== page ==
Frank Kawaikapuokalani Hewett

Melissa Moniz
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Friday - July 04, 2008

The 411

Honehone i ka Poli

Two of Frank Kawaikapuokalani Hewett’s loves - family and music - meet in his recently released album, Honehone i ka Poli, as his daughter Ula accompanies him on vocals.

“I had several kinds of focuses with this album, one that I really wanted to record with my daughter because I really feel she has a beautiful voice,“says Hewett.“I wanted to have the opportunity to do a CD and have her on it with me. I actually wanted to do that for a long time.

“The other thing is that I have just come to that realization where I feel comfortable with myself and the music that I write. Nothing else makes me happier now, knowing that I have raised all my children. Now I get to see my grandchildren, and I’m just happy knowing that I am what I am and nothing more than that.”

True to Hewett’s signature style, the album is all original music that Hewett says is a true reflection of who he is right now. Instead of focusing on making everyone else happy, he has slowly come to realize that happiness begins and ends with him - and his music is an avenue for him to share that.

“Right now it’s just being happy for myself,” he says. “Good or bad, I came to realize that ... the music I’m writing now reflects a different me.”

The songs are in traditional Hawaiian hula style, infused with elements of classical, pop and contemporary jazz. Adding instrumental touches on piano, slack key guitar, ukulele and bass is Daniel Ho,who also worked with Hewett in producing the album.

“He is a fascinating individual, an icon as a kumu hula both in Hawaii and in Japan,” says Ho.

As kumu hula, Hewett has taken the responsibility to perpetuate the art form seriously. He has spent the past 35 years as the kumu of Kuhai Halau O Kawaikapuokalani Pa ‘Olapa Kahiko, and has more recently stretched his mana’o (knowledge) throughout the world.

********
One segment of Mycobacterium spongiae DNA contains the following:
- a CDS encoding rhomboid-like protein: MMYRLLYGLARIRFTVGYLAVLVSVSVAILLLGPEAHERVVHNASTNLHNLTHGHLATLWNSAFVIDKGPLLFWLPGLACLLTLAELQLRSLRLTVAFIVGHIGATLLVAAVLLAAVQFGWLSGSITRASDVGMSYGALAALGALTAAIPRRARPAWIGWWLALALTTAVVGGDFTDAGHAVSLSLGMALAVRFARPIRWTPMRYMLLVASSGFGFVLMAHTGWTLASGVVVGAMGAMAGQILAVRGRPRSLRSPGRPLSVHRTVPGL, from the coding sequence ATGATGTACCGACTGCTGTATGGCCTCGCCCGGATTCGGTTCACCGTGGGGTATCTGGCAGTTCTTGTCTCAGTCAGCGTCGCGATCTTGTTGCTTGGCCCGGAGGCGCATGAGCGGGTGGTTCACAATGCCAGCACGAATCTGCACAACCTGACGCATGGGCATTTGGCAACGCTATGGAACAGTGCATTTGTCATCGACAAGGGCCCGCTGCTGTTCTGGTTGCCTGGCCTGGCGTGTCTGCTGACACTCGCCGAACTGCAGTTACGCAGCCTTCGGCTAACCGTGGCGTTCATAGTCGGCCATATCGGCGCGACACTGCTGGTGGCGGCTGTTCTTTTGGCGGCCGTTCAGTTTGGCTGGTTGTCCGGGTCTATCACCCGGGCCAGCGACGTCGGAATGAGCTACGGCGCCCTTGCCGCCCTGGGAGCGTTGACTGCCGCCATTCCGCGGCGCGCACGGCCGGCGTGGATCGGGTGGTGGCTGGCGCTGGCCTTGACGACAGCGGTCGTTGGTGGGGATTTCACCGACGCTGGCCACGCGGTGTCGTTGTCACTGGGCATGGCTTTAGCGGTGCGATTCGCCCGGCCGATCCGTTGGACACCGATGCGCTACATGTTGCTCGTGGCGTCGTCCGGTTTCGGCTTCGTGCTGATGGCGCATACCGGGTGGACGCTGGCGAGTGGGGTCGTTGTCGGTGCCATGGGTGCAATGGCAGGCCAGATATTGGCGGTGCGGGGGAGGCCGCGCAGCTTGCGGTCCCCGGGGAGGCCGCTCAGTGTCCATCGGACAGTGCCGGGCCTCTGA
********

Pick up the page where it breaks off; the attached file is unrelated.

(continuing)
“What traveling allows me to do is to write about all these different countries I visit,“says Hewett.“When our ancestors traveled, they used to write about the places that they went to. I really want to do that too.”

Now, at 55 years old, Hewett says he’s at a place where he can really concentrate on just hula and music.

“My hula and my music are now at the forefront,“says Hewett.“Before I had all these different things, and they were excellent because it was a good learning tool. Now my concentration is on my music and on my hula, and I want to build on that.”

Coming up is another all-original album on his experiences in Japan and the beauty seen there. Recording is planned within the next couple months, and the release is projected early next year.

A project coming to an end this year is one of Hewett’s many community contributions, the Windward Ho’ike, which he started 30 years ago.

“After 30 years everyone decided to retire - I’m not ready to retire, but it looks like everyone in the group has gotten older, so we decided that it’s time to just let go,” says Hewett, who was born and raised in Kaneohe.“The whole purpose of the ho’ike was to do something for the community because we were all basically born and raised in the community. But life goes on, right? Things change, and that’s just a part of life.”

Just as the old saying goes, as one door closes another opens, and Hewett is already in the planning stages of soon starting a Windward hula competition. It’s a long-time idea he’s had that is now coming into focus.



Frank Kawaikapuokalani Hewett
Frank Kawaikapuokalani Hewett

Can you talk about your idea of hosting a hula competition in Kaneohe?